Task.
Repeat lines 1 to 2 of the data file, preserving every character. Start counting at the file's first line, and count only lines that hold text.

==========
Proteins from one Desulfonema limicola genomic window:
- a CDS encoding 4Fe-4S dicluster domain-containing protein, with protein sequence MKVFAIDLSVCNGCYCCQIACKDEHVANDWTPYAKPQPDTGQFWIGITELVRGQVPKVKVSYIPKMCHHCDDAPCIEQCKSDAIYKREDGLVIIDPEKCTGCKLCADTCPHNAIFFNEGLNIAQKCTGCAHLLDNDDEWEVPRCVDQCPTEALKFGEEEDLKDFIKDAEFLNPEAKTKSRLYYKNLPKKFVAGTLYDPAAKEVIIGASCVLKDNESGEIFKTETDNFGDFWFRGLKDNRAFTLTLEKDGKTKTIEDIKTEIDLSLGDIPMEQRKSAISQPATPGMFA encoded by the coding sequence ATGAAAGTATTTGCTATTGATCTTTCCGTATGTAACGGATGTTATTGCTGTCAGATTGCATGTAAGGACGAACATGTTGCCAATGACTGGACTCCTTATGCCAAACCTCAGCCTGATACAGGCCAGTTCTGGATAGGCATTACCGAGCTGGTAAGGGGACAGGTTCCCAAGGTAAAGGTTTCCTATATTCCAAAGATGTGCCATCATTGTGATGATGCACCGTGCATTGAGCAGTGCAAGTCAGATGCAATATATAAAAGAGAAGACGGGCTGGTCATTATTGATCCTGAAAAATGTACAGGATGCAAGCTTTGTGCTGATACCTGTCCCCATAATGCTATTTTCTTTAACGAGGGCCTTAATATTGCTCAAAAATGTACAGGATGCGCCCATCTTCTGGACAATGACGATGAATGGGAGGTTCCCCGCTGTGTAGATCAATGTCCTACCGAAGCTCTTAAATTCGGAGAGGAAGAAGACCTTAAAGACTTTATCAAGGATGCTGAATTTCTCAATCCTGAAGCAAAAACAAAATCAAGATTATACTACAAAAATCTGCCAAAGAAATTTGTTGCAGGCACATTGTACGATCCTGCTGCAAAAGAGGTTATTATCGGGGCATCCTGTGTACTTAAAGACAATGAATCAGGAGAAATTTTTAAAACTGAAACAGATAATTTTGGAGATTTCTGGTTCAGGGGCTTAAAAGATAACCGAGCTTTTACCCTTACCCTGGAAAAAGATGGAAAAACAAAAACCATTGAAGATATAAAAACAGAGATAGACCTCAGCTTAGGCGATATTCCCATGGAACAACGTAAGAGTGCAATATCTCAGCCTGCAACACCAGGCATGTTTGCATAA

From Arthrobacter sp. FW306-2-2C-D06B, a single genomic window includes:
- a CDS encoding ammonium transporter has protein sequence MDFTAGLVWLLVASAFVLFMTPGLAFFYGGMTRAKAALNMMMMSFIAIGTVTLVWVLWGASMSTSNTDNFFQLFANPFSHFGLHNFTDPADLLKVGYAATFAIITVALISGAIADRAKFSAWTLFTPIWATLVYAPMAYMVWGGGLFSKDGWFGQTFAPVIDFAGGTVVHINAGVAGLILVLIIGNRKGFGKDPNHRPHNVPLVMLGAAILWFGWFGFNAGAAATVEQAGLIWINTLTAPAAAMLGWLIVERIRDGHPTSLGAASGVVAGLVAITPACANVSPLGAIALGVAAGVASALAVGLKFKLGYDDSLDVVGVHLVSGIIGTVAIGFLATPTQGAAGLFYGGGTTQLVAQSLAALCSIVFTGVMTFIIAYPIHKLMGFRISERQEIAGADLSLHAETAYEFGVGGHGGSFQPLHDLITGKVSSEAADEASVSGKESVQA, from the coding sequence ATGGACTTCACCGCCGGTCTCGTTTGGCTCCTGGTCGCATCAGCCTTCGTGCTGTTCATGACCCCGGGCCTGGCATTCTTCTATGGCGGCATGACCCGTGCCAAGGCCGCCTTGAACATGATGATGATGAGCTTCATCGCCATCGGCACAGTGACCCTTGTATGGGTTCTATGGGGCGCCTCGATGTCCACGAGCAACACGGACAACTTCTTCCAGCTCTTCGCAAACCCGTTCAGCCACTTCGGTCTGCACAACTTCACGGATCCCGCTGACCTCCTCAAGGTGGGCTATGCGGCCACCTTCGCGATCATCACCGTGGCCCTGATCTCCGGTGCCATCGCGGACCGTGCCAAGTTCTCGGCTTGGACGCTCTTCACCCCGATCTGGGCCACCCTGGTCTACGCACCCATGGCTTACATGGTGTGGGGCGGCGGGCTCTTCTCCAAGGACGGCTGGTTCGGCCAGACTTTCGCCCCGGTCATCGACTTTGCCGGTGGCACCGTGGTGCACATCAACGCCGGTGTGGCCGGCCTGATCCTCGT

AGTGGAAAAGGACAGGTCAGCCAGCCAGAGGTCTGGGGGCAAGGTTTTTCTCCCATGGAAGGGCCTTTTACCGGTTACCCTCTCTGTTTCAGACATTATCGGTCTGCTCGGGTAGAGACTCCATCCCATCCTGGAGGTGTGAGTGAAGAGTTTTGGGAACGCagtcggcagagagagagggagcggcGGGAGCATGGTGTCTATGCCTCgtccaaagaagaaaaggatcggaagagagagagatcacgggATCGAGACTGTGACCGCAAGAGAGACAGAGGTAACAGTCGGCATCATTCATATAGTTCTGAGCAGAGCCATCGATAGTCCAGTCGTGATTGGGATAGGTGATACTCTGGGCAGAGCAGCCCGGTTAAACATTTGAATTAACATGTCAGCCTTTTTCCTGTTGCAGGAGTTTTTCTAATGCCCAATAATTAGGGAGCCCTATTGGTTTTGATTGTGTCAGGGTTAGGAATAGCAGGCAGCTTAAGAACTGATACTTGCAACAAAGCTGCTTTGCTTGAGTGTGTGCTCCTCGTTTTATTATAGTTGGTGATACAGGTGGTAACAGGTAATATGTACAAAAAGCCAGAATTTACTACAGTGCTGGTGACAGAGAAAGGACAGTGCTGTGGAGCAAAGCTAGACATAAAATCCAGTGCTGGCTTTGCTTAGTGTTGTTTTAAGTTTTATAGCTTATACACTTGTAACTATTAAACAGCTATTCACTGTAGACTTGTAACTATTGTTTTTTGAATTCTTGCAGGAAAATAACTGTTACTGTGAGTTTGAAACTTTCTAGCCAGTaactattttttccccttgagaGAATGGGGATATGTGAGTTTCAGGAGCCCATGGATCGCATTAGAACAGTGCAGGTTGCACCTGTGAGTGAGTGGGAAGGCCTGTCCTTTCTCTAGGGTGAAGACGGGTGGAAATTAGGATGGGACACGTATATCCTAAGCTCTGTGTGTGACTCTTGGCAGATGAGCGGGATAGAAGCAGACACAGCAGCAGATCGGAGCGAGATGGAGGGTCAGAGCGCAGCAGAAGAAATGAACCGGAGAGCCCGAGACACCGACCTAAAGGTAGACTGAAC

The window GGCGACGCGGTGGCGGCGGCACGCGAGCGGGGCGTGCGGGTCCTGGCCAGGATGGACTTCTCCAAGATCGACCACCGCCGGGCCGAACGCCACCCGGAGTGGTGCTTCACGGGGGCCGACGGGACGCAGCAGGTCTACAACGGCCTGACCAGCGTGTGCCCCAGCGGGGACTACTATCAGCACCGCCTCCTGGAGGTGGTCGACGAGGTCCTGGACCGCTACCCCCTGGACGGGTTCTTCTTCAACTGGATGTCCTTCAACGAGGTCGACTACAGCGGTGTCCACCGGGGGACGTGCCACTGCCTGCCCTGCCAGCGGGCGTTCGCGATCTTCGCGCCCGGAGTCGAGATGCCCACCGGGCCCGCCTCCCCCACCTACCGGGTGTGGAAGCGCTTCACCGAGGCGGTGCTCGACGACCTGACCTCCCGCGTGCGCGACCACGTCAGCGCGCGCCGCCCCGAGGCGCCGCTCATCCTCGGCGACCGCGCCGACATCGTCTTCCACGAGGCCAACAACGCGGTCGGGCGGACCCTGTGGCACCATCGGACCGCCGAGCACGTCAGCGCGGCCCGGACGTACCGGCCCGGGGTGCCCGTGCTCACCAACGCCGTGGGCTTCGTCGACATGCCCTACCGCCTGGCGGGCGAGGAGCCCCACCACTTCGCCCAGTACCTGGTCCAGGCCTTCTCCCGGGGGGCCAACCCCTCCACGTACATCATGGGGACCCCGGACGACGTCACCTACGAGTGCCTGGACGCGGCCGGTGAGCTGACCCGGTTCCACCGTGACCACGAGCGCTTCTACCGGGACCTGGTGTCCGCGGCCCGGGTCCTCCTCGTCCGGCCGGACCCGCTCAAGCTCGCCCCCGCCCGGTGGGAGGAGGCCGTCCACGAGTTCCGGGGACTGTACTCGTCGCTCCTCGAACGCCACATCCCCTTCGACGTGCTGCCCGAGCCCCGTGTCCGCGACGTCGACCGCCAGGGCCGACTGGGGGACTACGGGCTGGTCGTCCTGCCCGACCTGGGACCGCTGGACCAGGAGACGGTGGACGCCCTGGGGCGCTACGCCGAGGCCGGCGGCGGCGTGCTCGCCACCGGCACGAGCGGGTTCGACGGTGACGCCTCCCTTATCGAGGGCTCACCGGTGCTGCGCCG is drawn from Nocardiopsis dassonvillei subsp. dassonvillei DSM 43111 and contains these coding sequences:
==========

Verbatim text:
Proteins from one Desulfonema limicola genomic window:
- a CDS encoding 4Fe-4S dicluster domain-containing protein, with protein sequence MKVFAIDLSVCNGCYCCQIACKDEHVANDWTPYAKPQPDTGQFWIGITELVRGQVPKVKVSYIPKMCHHCDDAPCIEQCKSDAIYKREDGLVIIDPEKCTGCKLCADTCPHNAIFFNEGLNIAQKCTGCAHLLDNDDEWEVPRCVDQCPTEALKFGEEEDLKDFIKDAEFLNPEAKTKSRLYYKNLPKKFVAGTLYDPAAKEVIIGASCVLKDNESGEIFKTETDNFGDFWFRGLKDNRAFTLTLEKDGKTKTIEDIKTEIDLSLGDIPMEQRKSAISQPATPGMFA encoded by the coding sequence ATGAAAGTATTTGCTATTGATCTTTCCGTATGTAACGGATGTTATTGCTGTCAGATTGCATGTAAGGACGAACATGTTGCCAATGACTGGACTCCTTATGCCAAACCTCAGCCTGATACAGGCCAGTTCTGGATAGGCATTACCGAGCTGGTAAGGGGACAGGTTCCCAAGGTAAAGGTTTCCTATATTCCAAAGATGTGCCATCATTGTGATGATGCACCGTGCATTGAGCAGTGCAAGTCAGATGCAATATATAAAAGAGAAGACGGGCTGGTCATTATTGATCCTGAAAAATGTACAGGATGCAAGCTTTGTGCTGATACCTGTCCCCATAATGCTATTTTCTTTAACGAGGGCCTTAATATTGCTCAAAAATGTACAGGATGCGCCCATCTTCTGGACAATGACGATGAATGGGAGGTTCCCCGCTGTGTAGATCAATGTCCTACCGAAGCTCTTAAATTCGGAGAGGAAGAAGACCTTAAAGACTTTATCAAGGATGCTGAATTTCTCAATCCTGAAGCAAAAACAAAATCAAGATTATACTACAAAAATCTGCCAAAGAAATTTGTTGCAGGCACATTGTACGATCCTGCTGCAAAAGAGGTTATTATCGGGGCATCCTGTGTACTTAAAGACAATGAATCAGGAGAAATTTTTAAAACTGAAACAGATAATTTTGGAGATTTCTGGTTCAGGGGCTTAAAAGATAACCGAGCTTTTACCCTTACCCTGGAAAAAGATGGAAAAACAAAAACCATTGAAGATATAAAAACAGAGATAGACCTCAGCTTAGGCGATATTCCCATGGAACAACGTAAGAGTGCAATATCTCAGCCTGCAACACCAGGCATGTTTGCATAA